Exposure SARS-CoV-2 detection by means of rRT-PCR assay performed on the collected samples obtained by conjunctival swabs.

Main Outcomes and Measures Conjunctival swab and nasopharyngeal swab results are reported, as well as demographic and clinical data.

Results A total of 108 participants (mean [SD] age, 58.7 [14.2] years; 55 female and 53 male) were tested for SARS-CoV-2 using rRT-PCR assay, including 91 patients hospitalized with COVID-19 and 17 were healthy volunteers. SARS-CoV-2 was found on the ocular surface in 52 of 91 patients with COVID-19 (57.1%; 95% CI, 46.3%-67.5%), with a wide variability in the mean viral load from both eyes. Among a subset of 41 patients, concordance of 63.0% (95% CI, 41.0%-81.0%) was found between positive conjunctival and nasopharyngeal swab test results when performed within 2 days of each other. In 17 of these patients, nasopharyngeal swab results were negative for SARS-CoV-2. In 10 of these 17 patients, conjunctival swab results were positive for the virus.

Conclusions and Relevance In this study, SARS-CoV-2 RNA was found on the ocular surface in a large part of this cohort of patients with COVID-19, although the infectivity of this material could not be determined. Because patients may have positive test results with a conjunctival swab and negative results with a nasopharyngeal swab, use of the slightly invasive conjunctival swab may be considered as a supplementary diagnostic test.

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03/03/2021 Viewpoint
The Potential Future of the COVID-19 Pandemic Will SARS-CoV-2 Become a...

The Potential Future of the COVID-19 Pandemic Will SARS-CoV-2 Become a Recurrent Seasonal Infection?

JAMA

Authors
Christopher J. L. Murray, Peter Piot

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26/02/2021 Articles
SARS-CoV-2 spike D614G change enhances replication and transmission

NATURE

Authors
Bin Zhou, Tran Thi Nhu Thao, Donata Hoffmann, Adriano Taddeo, Nadine Ebert, Fabien Labroussaa, Anne Pohlmann, Jacqueline King, Silvio Steiner, Jenna N. Kelly, Jasmine Portmann, Nico Joel Halwe, Lorenz Ulrich, Bettina Salome Trüeb, Xiaoyu Fan, Bernd Hoffmann, Li Wang, Lisa Thomann, Xudong Lin, Hanspeter Stalder, Berta Pozzi, Simone de Brot, Nannan Jiang, Dan Cui, Jaber Hossain, Malania Wilson, Matthew Keller, Thomas J. Stark, John R. Barnes, Ronald Dijkman, Joerg Jores, Charaf Benarafa, David E. Wentworth, Volker Thiel, Martin Beer

Abstract
During the evolution of SARS-CoV-2 in humans a D614G substitution in the spike (S) protein emerged and became the predominant circulating variant (S-614G) of the COVID-19 pandemic1. However, whether the increasing prevalence of the S-614G variant represents a fitness advantage that improves replication and/or transmission in humans or is merely due to founder effects remains elusive. Here, we generated isogenic SARS-CoV-2 variants and demonstrate that the S-614G variant has (i) enhanced binding to human host cell surface receptor angiotensin-converting enzyme 2 (ACE2), (ii) increased replication in primary human bronchial and nasal airway epithelial cultures as well as in a novel human ACE2 knock-in mouse model, and (iii) markedly increased replication and transmissibility in hamster and ferret models of SARS-CoV-2 infection. Collectively, our data show that while the S-614G substitution results in subtle increases in binding and replication in vitro, it provides a real competitive advantage in vivo, particularly during the transmission bottle neck, providing an explanation for the global predominance of S-614G variant among the SARS-CoV-2 viruses currently circulating.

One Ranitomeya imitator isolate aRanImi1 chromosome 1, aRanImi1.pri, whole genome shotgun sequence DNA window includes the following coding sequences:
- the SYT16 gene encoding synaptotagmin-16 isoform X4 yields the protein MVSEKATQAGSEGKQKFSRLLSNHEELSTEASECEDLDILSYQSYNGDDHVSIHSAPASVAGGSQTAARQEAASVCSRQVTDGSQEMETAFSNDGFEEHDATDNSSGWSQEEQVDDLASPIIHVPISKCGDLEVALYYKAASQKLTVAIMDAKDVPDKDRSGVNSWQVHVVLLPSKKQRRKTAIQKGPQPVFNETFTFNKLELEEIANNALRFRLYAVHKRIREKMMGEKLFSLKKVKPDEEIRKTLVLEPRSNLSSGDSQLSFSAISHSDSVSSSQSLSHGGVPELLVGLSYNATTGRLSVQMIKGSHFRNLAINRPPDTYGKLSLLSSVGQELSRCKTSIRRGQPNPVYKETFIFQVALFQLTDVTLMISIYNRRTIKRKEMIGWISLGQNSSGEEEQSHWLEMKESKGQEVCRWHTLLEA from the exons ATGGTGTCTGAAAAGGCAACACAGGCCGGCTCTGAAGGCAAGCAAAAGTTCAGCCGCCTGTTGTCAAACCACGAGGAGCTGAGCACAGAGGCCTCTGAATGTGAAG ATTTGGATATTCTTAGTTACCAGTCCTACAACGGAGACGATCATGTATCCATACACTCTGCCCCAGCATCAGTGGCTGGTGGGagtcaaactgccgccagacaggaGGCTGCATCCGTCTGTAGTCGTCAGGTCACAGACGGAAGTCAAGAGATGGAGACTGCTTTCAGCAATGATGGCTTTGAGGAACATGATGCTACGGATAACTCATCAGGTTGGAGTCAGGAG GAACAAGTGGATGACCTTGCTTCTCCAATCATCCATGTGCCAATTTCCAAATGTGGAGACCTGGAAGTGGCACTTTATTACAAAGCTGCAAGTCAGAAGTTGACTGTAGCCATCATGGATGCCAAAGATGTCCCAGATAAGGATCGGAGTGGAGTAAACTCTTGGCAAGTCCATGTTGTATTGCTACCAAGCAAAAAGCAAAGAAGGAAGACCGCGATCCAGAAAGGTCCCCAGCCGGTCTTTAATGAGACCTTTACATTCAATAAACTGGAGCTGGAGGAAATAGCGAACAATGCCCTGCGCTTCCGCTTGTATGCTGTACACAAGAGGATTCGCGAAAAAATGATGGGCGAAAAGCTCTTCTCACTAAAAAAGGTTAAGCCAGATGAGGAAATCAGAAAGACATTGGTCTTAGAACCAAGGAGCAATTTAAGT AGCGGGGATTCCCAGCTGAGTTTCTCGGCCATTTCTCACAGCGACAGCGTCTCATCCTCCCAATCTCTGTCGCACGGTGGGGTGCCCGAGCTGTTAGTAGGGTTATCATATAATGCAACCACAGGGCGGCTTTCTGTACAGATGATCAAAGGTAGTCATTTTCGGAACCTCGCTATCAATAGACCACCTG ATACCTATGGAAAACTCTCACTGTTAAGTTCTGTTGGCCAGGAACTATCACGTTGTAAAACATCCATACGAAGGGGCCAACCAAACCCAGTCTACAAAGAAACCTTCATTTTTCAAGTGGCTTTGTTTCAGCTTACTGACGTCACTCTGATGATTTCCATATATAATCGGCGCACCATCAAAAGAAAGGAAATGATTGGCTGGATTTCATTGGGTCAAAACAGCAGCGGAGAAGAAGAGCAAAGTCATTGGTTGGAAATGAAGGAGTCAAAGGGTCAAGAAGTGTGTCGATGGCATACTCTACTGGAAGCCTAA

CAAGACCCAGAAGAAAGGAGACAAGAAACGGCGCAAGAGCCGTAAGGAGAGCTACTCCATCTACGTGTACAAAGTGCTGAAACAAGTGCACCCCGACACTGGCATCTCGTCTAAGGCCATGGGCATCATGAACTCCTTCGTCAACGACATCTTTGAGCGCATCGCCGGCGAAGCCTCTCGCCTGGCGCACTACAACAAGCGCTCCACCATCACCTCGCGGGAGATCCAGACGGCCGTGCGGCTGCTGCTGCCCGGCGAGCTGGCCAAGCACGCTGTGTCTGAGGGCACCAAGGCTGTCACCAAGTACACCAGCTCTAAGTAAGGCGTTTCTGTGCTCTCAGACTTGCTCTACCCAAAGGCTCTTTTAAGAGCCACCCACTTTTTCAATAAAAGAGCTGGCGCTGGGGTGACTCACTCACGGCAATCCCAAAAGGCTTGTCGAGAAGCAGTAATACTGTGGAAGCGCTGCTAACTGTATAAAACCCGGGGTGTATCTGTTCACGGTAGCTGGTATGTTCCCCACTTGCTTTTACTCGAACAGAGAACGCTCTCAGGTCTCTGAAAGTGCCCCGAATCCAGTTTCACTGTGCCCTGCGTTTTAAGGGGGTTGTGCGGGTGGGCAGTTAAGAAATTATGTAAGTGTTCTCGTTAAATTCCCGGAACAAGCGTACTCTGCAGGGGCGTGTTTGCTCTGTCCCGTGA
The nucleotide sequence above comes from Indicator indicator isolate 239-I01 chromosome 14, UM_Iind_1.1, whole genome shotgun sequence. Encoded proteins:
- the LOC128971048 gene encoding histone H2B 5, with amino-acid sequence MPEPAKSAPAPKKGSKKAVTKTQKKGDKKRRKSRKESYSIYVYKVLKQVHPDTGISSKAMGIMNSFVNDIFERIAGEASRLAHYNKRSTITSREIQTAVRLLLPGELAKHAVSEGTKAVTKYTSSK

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26/02/2021 PERSPECTIVE
SARS-CoV-2 dependence on host pathways

SCIENCE

Authors
Jason P. Wong, Blossom Damania

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23/02/2021 Articles
One Year of SARS-CoV-2 Evolution

ONE YEAR OF SARS-COV-2 EVOLUTION

Authors
Aiping Wu, Lulan Wang, Hang-Yu Zhou, Cheng-Yang Ji, Shang Zhou Xia, Yang Cao, Jing Meng, Xiao Ding, Sarah Gold, Taijiao Jiang, Genhong Cheng

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23/02/2021 Original Investigation
Densely sampled viral trajectories suggest longer duration of acute in...

Densely sampled viral trajectories suggest longer duration of acute infection with B.1.1.7 variant relative to non-B.1.1.7 SARS-CoV-2

HARVARD LIBRARY

Authors
Stephen M. Kissler, Joseph R. Fauver, Christina Mack, Caroline G. Tai, Mallery I. Breban, Anne E. Watkins, Radhika M. Samant, Deverick J. Anderson, David D. Ho, Nathan D. Grubaugh, Yonatan H. Grad

Abstract
To test whether acute infection with B.1.1.7 is associated with higher or more sustained nasopharyngeal viral concentrations, we assessed longitudinal PCR tests performed in a cohort of 65 individuals infected with SARS-CoV-2 undergoing daily surveillance testing, including seven in fected with B.1.1.7. For individuals infected with B.1.1.7, the mean duration of the proliferation phase was 5.3 days (90% credible interval [2.7, 7.8]), the mean duration of the clearance phase was 8.0 days [6.1, 9.9], and the mean overall duration of infection (proliferation plus clearance) was 13.3 days [10.1, 16.5]. These compare to a mean proliferation phase of 2.0 days [0.7, 3.3], a mean clearance phase of 6.2 days [5.1, 7.1], and a mean duration of infection of 8.2 days [6.5, 9.7] for non-B.1.1.7 virus. The peak viral concentration for B.1.1.7 was 19.0 Ct [15.8, 22.0] compared to 20.2 Ct [19.0, 21.4] for non-B.1.1.7. This converts to 8.5 log10 RNA copies/ml [7.6, 9.4] for B.1.1.7 and 8.2 log10 RNA copies/ml [7.8, 8.5] for non-B.1.1.7. These data offer evidence that SARS-CoV-2 variant B.1.1.7 may cause longer infections with similar peak viral concentration compared to non-B.1.1.7 SARS-CoV-2. This extended duration may contribute to B.1.1.7 SARS CoV-2’s increased transmissibility.